5.20203.748
5.20203.748

Firestore Overview

Wijmo's Firestore class uses the Firestore REST API to allow you to load, view, and edit Firestore databases. Though the Firestore class is fast and light, it does not provide any of the advanced features provided by the Firestore web client library, such as off-line caching and real time updates. If you have determined that your application will require those features, or if you're already committed to using the Firestore web client library, consider using the Snapshot class instead of the Firestore class.

Creating the Firestore Database

First, you'll need to create your Firestore database. The steps to do so are as follows:

  1. Go to the Firebase console
  2. Create a new project (or select an existing one)
  3. Click the database button
  4. Add a Firestore database
  5. Use the UI to configure the database

There are many tutorials and videos that cover Firestore database setup in detail, including:

After creating the database and populating it with data, you'll need to generate an API key to allow your application to connect to the database. This can be done through the Google API Console.

Access Firestore from the App

Now that the database has been created and we've created our API key, we can import the Firestore class and use that to connect to the database.

First, we'll need to import the Firestore class:

import { Firestore } from '@grapecity/wijmo.cloud';

Then, we'll create a Firestore object connected to our database:

const API_Key = 'AIzaSyCvuXEzP57I5CQ9ifZDG2_K8M3nDa1LOPE';
const PROJECT_ID = 'test-9c0be';
let fsNWind = new Firestore(PROJECT_ID, API_KEY, {
    collections: ['Products', 'Categories', 'Suppliers']
});

Finally, we'll add a ComboBox to allow users to see and select product categories, a FlexGrid to display the data of the categories that the user selected, and a FlexChart to show the unit price for the products in the database.

ComboBox

let categoryCombo = new ComboBox('#categoryCombo', {
    placeholder: '(All Categories)',
    isRequired: false,
    displayMemberPath: 'CategoryName',
    itemsSource: fsNWind.getCollection('Categories'),
    selectedIndexChanged: (s, e) => {
        let cat = s.selectedItem;
        fsNWind.getSheet('Products').filter = (item => {
            return cat == null || cat.CategoryID == item.CategoryID;
        });
    }
});

FlexGrid

let supplierMap = new DataMap(fsNWind.getCollection('Suppliers'), 'SupplierID', 'CompanyName');
let productGrid = new FlexGrid('#productGrid', {
    ...gridOptions,
    autoGenerateColumns: false,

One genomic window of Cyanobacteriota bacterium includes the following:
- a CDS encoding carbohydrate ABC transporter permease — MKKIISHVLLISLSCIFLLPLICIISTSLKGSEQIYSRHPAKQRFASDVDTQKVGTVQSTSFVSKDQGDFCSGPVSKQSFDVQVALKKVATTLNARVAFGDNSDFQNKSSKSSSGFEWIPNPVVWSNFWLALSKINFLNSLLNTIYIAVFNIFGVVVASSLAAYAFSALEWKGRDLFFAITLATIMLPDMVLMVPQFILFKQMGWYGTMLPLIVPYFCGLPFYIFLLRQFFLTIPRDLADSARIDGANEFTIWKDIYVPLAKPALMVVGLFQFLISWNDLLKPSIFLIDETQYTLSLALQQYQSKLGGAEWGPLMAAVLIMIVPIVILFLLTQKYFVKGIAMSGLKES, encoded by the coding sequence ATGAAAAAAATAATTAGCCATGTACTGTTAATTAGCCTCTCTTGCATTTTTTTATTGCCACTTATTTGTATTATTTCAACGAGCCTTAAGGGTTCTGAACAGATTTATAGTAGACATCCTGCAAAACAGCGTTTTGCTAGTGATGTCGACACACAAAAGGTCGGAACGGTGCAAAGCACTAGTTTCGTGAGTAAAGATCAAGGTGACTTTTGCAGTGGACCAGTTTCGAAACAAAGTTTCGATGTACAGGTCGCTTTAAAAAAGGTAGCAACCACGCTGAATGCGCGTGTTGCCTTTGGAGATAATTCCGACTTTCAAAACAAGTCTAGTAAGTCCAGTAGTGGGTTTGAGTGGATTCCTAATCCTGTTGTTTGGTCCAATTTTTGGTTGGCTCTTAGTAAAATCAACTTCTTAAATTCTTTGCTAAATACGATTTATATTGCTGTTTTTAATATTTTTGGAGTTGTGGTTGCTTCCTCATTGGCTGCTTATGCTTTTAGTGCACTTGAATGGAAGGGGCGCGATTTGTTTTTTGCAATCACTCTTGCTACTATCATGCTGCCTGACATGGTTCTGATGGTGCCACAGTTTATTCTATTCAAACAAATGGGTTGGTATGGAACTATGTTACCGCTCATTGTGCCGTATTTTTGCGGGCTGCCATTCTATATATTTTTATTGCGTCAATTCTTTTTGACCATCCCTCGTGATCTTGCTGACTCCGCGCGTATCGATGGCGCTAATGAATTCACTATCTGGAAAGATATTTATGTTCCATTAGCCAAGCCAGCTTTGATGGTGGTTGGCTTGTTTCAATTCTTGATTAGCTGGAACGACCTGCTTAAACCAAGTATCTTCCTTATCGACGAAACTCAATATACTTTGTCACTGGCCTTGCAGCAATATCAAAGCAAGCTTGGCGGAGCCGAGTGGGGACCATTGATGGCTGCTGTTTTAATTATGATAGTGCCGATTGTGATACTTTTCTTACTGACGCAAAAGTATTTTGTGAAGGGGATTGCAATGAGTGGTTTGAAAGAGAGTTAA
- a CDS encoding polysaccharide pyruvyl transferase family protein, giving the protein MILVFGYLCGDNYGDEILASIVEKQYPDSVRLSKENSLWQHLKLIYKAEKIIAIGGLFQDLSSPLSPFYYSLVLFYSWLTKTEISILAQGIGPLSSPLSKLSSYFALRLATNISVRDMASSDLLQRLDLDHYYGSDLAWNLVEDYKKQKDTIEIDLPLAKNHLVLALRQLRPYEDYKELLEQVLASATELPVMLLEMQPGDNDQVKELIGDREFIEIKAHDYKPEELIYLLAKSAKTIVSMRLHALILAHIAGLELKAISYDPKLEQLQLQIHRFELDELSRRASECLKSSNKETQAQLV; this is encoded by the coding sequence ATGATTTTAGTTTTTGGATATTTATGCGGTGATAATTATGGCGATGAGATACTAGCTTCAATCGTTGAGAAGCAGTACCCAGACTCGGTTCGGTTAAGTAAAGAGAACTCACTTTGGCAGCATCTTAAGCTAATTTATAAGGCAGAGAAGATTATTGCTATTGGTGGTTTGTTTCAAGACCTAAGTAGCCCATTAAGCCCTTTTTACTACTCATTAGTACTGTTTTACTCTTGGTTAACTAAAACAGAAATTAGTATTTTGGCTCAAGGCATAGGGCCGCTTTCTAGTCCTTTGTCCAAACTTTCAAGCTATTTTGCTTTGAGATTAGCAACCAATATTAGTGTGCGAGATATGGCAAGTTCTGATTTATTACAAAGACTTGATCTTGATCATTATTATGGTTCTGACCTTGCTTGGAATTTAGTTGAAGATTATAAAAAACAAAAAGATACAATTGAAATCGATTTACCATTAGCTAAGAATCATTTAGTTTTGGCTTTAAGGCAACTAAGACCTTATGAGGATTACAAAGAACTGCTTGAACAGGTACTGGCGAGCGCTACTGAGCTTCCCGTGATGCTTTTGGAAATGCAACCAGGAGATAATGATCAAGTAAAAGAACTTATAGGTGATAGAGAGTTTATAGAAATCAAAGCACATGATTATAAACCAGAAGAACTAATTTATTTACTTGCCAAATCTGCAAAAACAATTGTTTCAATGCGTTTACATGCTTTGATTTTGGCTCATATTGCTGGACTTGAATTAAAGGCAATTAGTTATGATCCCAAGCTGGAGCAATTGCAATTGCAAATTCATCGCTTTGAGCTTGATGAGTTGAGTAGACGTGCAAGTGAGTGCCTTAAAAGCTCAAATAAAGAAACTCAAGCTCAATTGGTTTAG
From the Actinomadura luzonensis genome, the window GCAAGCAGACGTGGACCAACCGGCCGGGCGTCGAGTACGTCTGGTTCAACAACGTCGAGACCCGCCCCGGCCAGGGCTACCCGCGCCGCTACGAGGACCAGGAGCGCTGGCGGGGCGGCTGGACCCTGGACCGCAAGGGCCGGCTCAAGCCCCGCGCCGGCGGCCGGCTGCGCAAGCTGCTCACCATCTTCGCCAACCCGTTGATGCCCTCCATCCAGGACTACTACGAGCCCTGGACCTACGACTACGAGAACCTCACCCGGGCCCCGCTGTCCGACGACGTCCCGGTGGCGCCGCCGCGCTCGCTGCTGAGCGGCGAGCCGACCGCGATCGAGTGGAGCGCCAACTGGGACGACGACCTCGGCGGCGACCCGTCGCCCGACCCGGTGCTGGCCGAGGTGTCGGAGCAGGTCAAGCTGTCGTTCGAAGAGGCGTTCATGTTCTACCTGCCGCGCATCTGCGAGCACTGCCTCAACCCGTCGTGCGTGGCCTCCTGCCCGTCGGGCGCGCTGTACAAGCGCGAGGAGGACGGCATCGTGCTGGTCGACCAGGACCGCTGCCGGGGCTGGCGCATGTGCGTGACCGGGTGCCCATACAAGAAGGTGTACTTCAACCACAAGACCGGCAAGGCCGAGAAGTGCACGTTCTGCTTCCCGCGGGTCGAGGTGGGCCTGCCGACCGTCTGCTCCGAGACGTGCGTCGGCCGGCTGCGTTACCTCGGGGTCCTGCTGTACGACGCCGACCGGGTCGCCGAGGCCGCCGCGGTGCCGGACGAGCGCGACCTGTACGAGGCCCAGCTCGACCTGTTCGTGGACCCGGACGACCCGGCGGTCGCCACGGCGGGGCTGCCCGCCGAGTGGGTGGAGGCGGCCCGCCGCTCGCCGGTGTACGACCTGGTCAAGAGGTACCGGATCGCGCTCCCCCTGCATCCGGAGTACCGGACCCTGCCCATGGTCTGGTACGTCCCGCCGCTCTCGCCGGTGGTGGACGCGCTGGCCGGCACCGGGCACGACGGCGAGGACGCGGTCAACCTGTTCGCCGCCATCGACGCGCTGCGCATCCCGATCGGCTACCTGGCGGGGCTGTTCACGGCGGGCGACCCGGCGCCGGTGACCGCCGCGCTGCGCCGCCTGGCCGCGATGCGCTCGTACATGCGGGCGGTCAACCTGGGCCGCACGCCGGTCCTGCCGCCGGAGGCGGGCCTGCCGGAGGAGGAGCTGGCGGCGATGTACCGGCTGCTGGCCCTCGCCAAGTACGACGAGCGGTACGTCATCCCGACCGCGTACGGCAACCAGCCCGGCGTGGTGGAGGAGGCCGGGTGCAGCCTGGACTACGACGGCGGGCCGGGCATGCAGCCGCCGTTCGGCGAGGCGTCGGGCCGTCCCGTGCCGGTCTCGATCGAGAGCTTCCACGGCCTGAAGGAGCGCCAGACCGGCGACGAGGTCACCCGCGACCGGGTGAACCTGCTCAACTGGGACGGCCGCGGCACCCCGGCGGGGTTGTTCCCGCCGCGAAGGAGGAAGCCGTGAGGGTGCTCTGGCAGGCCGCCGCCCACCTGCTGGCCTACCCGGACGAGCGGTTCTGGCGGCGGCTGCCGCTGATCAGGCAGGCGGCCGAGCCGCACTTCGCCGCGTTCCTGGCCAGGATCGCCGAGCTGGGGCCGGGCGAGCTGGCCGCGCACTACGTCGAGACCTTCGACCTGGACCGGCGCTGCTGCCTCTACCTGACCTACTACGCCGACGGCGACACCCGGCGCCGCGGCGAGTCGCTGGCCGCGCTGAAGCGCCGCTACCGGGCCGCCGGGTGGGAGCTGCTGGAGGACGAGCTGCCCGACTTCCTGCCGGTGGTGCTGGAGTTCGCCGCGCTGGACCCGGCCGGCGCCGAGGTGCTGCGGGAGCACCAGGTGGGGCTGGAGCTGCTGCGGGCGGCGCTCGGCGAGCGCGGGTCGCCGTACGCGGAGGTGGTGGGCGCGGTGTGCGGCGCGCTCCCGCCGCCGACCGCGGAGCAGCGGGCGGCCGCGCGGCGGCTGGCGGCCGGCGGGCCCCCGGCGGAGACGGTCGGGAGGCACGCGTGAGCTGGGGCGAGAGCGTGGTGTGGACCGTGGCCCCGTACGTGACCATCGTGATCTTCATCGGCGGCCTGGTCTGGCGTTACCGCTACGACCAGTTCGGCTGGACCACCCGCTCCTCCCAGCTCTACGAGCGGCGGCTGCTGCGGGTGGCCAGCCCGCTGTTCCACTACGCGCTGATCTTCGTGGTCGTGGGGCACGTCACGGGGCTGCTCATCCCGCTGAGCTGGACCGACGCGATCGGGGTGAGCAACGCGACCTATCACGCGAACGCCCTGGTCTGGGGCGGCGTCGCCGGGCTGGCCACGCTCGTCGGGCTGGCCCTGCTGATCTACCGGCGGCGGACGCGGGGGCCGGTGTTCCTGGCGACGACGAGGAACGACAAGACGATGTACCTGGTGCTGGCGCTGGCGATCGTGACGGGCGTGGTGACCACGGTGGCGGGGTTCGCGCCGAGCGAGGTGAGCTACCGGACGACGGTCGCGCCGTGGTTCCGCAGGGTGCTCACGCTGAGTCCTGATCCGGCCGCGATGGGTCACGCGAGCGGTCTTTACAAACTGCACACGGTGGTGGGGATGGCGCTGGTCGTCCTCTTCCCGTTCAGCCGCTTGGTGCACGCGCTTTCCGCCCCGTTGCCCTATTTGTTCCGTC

columns: [
        { binding: 'ProductName', header: 'Product Name' },
        { binding: 'UnitPrice', header: 'Unit Price', format: 'n2' },
        { binding: 'QuantityPerUnit', header: 'Quantity Per Unit' },
        { binding: 'SupplierID', header: 'Supplier', dataMap: supplierMap },
        { binding: 'UnitsInStock', header: 'In Stock', format: 'n0' },
        { binding: 'UnitsOnOrder', header: 'On Order', format: 'n0' },
    ],
    itemsSource: fsNWind.getCollection('Products')
});

FlexChart

let productChart = new FlexChart('#productChart', {
    chartType: 'Bar',
    axisX: { majorGrid: true, axisLine: false },
    axisY: { majorGrid: false, axisLine: false, reversed: true },
    legend: { position: 'Bottom' },
    bindingX: 'ProductName',
    series: [
        { binding: 'UnitPrice', name: 'Product Unit Prices (US$)' }
    ],
    itemsSource: fsNWind.getCollection('Products')
});

And now the controls have been connected to the Firestore database. This is all standard Wijmo code, the data could have been loaded from any data source. In this case, we used the Firestore object to load the data into the controls.

Committing Changes

Whenever a user changes, adds or removes and item, the Firestore class commits changes to the data store immediately. This default behavior minimizes the chances of data loss.

If you prefer to defer the commit operations and apply them on-demand, set the Collection's deferCommits property to true and call the commitChanges (or cancelChanges) methods whenever you want.

For example, the the code below shows how you can use the hasPendingChanges property to determine whether the Collection has pending changes and the commitChanges and cancelChanges methods to apply or cancel them:

// get the collection and configure it  
let collection = fs.getCollection('restaurants');  
collection.deferCommits = true;  

// commit/cancel changes buttons  
let btnCommit = document.getElementById('btn-commit') as HTMLButtonElement,  
    btnCancel = document.getElementById('btn-cancel') as HTMLButtonElement;  

// commit or cancel pending changes  
btnCommit.addEventListener('click', () => collection.commitChanges());  
btnCancel.addEventListener('click', () => collection.cancelChanges());  

// enable buttons when there are pending changes  
collection.hasPendingChangesChanged.addHandler((s, e) => {  
    btnCommit.disabled = btnCancel.disabled = !collection.hasPendingChanges;  
});